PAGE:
Each year, one of Don Day’s most read posts is his “best of” list. So here’s the latest. Not too many changes from the last one. A few favorite dishes were removed because they’re gone from restaurant menus. And a few favorite dishes were removed because the restaurants are gone all together (most to be sadly missed by Don Day).

Chicken liver pate. Hansen’s. A tennis ball sized mound of heaven.
Pork riblets. The Restaurant. Melt in your mouth meat coated in a sweet and savory sauce.
Cabbage and kale salad. DeliCa Mitsu. Makes me wonder why the Japanese aren’t famous for great salads.
Bacon wrapped asparagus. La Posadita. Including those perfectly grilled tomatoes.
Squash ravioli in brown butter and sage. Firenze. A classic sauce kisses a classic pasta.
Sweetbreads. La Virundela. Trust a steak house to know how to make mouthwatering mollejas.
Barbacoa. El Pato. Can’t think of anything else I’d rather fill a taco with.
Thai curry paste. Luna de Queso. Yellow, green or red. Ready to make great Thai curries.

chickenlivers.jpg

Higaltidos asaltados. La Parada. The best treatment of chicken livers in SMA.
Sopa de queso. La Puertecita. So rich I want to put it on a pasta.
Beef brisket. Longhorn Smokehouse. The temple of red meat in San Miguel.
Pork in a coffee cream sauce. Sabores y Salsas. Part of the best bargain prix fixe lunch.
Beef carpaccio. Moxi. Italian becomes Mexican under Enrique Olvera’s guidance.
Tuna tostadas. The Restaurant. Closest thing to the taste of Japanese sushi.
Short rib of beef. Firenze. Tender loving care produces the tenderest, tastiest meat in town.
Crema de pistache soup. Baile Cafe. Pistachios without the telltale red fingertips.

geisharoll.jpg

Geisha roll. DeliCa Mitsu. There isn’t much competition but this is the best maki in town.
Cochinita pibil. La Posadita. One of Mexico’s great dishes with the right amount of orange in this sauce.
The bread dip. La Puertecita. Olive oil with orange peel and nuts. What an innovation.
Duck and vegetable rolls. The Restaurant. With that wonderful ginger chili dipping sauce.
Spaghetti carbonara. Osteria del Italia. That dusting of nutmeg makes the difference.
Jamon Iberico. Calenda. A very generous portion of porcine pleasure.
Hamburger. Hansen’s. Fresh ground sirloin served thick with the essential grilled onions.
Cebiche La Parada. La Parada. Add mango to achieve pure Peruvian pleasure.
Rabbit mixiote. MX. The only mixiote I’ve ever tasted really made in maguey leaves.
Carnitas. Apolo XI. With lots of juicy belly just for the asking.
Pescado Veracruzano. Pescau. Another of Mexico’s great sauces even when it’s only on tilapia.
Arrachera. El Tomato. The finest flank steak with grilled tomatoes and chimichurri sauce.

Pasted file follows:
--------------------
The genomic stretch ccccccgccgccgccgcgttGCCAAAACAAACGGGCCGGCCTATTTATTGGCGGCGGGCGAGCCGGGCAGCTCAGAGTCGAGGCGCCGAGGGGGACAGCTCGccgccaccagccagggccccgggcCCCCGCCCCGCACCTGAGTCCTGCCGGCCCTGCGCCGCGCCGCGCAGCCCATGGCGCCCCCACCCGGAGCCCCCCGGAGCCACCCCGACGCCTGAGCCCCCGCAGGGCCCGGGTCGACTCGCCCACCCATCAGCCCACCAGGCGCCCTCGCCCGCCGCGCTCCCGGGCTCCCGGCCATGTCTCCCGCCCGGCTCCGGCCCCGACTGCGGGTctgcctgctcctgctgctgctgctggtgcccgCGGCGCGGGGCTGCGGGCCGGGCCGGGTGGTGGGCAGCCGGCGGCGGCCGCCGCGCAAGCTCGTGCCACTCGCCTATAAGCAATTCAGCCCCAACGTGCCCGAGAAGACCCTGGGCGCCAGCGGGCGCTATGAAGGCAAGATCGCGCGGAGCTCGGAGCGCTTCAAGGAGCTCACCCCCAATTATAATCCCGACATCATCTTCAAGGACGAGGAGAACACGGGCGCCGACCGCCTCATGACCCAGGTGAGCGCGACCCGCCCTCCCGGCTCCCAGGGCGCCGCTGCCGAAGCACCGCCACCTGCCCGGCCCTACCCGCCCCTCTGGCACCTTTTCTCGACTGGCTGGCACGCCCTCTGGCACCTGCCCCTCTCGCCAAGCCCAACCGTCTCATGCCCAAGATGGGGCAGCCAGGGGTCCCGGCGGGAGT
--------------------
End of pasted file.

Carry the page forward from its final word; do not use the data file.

oystersparmesan.jpg

Oysters parmesan. R Deck. Barely warm with garlic and butter.
Panna cotta. La Bodega de Chu. Cream with a nice drizzle of caramel.
Chicken Madras. Bhaji. The perfect amount of chile heat.
Fried steamed dumplings. El Palacio Chino. The plumpest pot stickers in town.
Pizza fantasia. Osteria del Italia. I’d almost give up pepperoni for this tuna topped pie.
Braised short rib tacos. The Restaurant. Peppery heat cooled by cilantro and onion.
Bavette with bottarga. Sicilia in Bocca. I like my eggs over. As in over and over again in this dish.
Salade Nicoise. Food Factory. You know it’s good when I order a salad as a main course.
Cafe Mexicano. Sabores y Salsas. Amazing what a a touch of canela does to coffee.
Black cod. La Isla. Could this fish be the very best bounty of the sea?
Lamb stew. MX. Memories of what lamb used to taste like, this time with a wonderful sage sauce.
Thin crust pizza. Pizza Pig. But I sure wish it wasn’t so far away.
Gnocchi. La Parada. Mighty clouds of joy no matter what they’re served with.
Camembert de cabra. Luna de Queso. How do you improve camembert? Make it from goat’s milk.

paella.jpg

Paella. La Bodega de Chu. The Spanish classic with no scrimping on the saffron.
Lasagna. La Cocina de Boris y Jessi. Yes, please, to so much gooey cheese.
Corned beef. Bollito Relleno. Preferably on levant bread from Cumpanio.
Smoked oysters. La Sirena Gorda. In an almost authentic cantina setting.
Consome. El Pato. So very rich in lamb flavor.
Jamon y queso empanada. Empanadas d Loreto. The flakiest crust in San Miguel.
Pho. OKO. The only place for the Vietnamese version of pozole.
Samosas. Bhaji. So they’re not authentic, the phyllo works.
Triple Chocolate Ice Cream. Helado Santa Clara. Like life, you’ve got to enjoy it before it melts.
French Fries. Hansen’s. Thin cut. Twice fried, Nicely dusted.
Drowned Burrito. La Frontera. The burrito king is dead (or at least wounded). Long live the burrito queen.
Sourdough baguette. La Mesa Grande. Simply the very best loaf in town.
Burnt caramel sundae. The Restaurant. Proving that sugar and salt make great bedfellows.
Clams. La Isla. The place to buy your bivalves for linguine con le vongole.
Sopa Azteca. Café Muro. Not sure where the cockles of my heart are but this definitely warms them.
Torchon de foie gras. Calenda. With some fabulous fruit sauces for company.
Orange chicken. El Palacio Chino. Rivals the very best of Toronto’s Chinatown.
Pozole con puerco. La Alborada. When it comes to pozole, this is San Miguel’s institution.

There you have it. I know I’ve missed at least one or two delights. So I apologize to the restaurants. And even more so to the readers. And if there’s any dish I might not know about that you think belongs on the list, please share it with me. And help me eat my way through the town I love so well.

Pin It on Pinterest

Shares
Share This
Skip to toolbar